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The Tax Problem No One is Telling You About

Nov 16, 2007
You have been saving diligently now for many years, looking forward to the day, not too far down the road, when you can retire and begin living off those hard saved dollars. You have done everything the gurus and planners have told you to do. You have used the vehicles they suggested, invested in the products they sold and taken advantage of every tax saving idea you have read about. You were even smart enough to move into cash in March of 2000 (well, maybe not that smart). You are going to be ok though, right? Maybe not!

Regardless if this is you or you have been planning to save for retirement as soon as you get that last bill paid off, it is time for you wake up to the tax problem that nobody mentioned to you until now.
How many times have you heard or been told that you are going to be in a lower tax bracket when you retire? Is that true and do you believe it? If it is true then putting all of that money into those tax-deferred vehicles may still be a good idea, but if it is not true, what are you going to be looking forward to?

Let's start with some simple logic. First, what sort of income would you like to live on in retirement? My guess is that you would like to keep your standard of living about the same as it is today. What is your current tax bracket and how many deductions do you currently have? Most people have at least a mortgage deduction and if the kids are still at home you get a deduction for them. If you are smart you might even have a home based business that affords a few more deductions. So, you have current income (fully taxed) and current deductions.

What are you hoping or planning will happen before retirement? The kids are gone (and not coming back), the house is paid for and your income is replaced by your investments, right? Great plan but what happens to your taxes if your dream comes true? Every dollar coming in is fully taxed and you have lost every deduction you had. Does that sound like you being in a lower tax bracket?

Now let's think through a little more of the problem. There are about 80 million baby boomers out there getting ready to join you in retirement. According to the Congressional Budget Office about 50% of them are on track to save enough money but are unlikely to experience the kinds of returns their parents did. In addition, there is no guarantee that the public benefits that were paid to your parents will be there for these future retirees. They are also likely to live at least 2 years longer in retirement than their parents which means that they will need either more assets or better growth of their assets if they want to maintain their lifestyles.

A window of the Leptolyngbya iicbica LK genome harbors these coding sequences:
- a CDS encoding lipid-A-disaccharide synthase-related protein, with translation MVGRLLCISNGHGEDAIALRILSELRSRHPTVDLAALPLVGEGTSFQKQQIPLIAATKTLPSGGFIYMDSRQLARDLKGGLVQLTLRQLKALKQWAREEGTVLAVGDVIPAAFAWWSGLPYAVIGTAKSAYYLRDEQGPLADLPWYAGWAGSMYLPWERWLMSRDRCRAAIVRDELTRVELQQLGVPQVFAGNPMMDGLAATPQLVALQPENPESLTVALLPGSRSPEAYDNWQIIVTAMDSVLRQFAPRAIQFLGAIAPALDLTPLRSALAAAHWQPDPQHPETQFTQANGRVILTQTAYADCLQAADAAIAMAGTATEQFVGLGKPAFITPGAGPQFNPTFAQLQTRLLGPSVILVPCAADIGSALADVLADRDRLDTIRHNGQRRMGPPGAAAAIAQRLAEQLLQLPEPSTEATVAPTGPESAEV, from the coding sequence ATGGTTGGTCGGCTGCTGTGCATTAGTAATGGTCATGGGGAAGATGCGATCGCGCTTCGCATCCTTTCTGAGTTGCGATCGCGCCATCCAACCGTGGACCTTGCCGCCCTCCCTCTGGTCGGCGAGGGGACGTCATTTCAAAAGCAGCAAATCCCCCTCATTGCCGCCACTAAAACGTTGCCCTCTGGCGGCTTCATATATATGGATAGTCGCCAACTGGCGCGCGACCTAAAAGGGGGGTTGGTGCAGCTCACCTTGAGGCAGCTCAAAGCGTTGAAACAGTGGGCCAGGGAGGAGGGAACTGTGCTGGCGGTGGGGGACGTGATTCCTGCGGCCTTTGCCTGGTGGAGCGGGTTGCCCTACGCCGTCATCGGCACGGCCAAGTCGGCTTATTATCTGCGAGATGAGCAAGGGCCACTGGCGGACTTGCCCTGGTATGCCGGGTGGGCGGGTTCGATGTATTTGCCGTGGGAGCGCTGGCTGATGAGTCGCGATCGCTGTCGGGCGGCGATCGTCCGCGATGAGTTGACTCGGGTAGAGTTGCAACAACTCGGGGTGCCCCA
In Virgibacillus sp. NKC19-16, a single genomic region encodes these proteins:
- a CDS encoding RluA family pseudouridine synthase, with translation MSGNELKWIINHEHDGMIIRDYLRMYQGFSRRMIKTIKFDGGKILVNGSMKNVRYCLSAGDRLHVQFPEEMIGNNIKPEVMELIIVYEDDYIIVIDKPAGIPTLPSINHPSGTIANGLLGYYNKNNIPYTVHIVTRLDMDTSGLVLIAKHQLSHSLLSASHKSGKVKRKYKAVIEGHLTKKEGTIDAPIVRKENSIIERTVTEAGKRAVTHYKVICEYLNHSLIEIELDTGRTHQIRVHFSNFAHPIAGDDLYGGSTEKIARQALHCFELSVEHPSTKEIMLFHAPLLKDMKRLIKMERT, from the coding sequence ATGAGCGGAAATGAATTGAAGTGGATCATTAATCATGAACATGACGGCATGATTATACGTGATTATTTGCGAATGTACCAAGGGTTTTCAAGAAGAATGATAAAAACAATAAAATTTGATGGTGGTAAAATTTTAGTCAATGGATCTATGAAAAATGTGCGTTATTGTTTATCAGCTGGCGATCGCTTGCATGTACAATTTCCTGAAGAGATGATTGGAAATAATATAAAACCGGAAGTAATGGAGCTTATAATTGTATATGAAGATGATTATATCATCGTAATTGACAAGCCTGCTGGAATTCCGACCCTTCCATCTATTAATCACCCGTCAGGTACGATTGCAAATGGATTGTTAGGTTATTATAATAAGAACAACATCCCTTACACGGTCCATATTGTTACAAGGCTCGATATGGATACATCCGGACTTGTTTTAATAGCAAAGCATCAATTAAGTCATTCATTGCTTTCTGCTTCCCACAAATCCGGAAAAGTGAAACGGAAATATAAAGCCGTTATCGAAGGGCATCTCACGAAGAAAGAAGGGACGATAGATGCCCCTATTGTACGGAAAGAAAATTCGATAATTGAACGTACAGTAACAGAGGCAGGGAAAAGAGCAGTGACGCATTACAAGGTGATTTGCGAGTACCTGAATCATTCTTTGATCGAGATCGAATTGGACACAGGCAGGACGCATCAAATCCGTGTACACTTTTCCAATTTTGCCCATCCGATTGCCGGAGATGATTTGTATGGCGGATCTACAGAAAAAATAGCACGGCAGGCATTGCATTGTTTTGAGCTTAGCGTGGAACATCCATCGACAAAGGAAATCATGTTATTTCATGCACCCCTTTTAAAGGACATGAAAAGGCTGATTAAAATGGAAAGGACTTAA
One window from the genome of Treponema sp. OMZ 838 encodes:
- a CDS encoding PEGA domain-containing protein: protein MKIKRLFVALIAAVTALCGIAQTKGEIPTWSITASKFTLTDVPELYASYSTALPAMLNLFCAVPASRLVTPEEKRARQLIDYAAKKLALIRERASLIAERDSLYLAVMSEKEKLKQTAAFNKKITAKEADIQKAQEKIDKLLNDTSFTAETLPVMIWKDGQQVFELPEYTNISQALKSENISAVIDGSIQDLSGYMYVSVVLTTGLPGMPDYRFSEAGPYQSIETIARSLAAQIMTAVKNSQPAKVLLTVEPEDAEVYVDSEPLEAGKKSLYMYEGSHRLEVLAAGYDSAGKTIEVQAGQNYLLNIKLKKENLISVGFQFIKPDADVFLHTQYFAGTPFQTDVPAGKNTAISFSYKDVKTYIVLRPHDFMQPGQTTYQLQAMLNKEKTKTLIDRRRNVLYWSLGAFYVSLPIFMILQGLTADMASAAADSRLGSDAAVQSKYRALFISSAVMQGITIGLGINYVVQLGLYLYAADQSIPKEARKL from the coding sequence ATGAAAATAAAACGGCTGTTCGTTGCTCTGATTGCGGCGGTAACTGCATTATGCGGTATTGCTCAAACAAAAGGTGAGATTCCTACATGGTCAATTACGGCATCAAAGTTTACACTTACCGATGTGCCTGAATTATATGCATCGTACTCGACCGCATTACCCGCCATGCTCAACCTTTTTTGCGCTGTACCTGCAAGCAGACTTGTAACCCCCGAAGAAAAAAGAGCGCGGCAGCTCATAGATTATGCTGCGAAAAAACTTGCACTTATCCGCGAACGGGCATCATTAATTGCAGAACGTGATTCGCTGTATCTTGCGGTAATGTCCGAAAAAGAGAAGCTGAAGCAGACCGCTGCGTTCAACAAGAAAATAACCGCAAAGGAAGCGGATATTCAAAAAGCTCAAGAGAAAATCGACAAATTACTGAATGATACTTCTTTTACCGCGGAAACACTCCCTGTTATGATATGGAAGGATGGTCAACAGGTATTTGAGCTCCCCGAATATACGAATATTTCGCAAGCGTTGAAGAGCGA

If you got from the last paragraph that there are also 50% who have not saved enough for their retirement then you are starting to get the picture that taxes may well be going up just when we need more money to fund our retirement and that as more and more boomers retire that need will only increase. This, my friend, is the part no one is talking about and this is the dilemma you will need to address for yourself, now, regardless of how close retirement is to you.

Does it make sense to be shoveling extra dollars into those tax-deferred savings plans if you know that just when you need to pull it out it is going to be taxed at rates even higher than today? Do you realize that if you live a normal retirement (from 65 to 85) and tax rates just stayed the same, you will pay 10% more in taxes on the money coming out of these plans as you saved by putting it in those plans? What kind of retirement planning is that?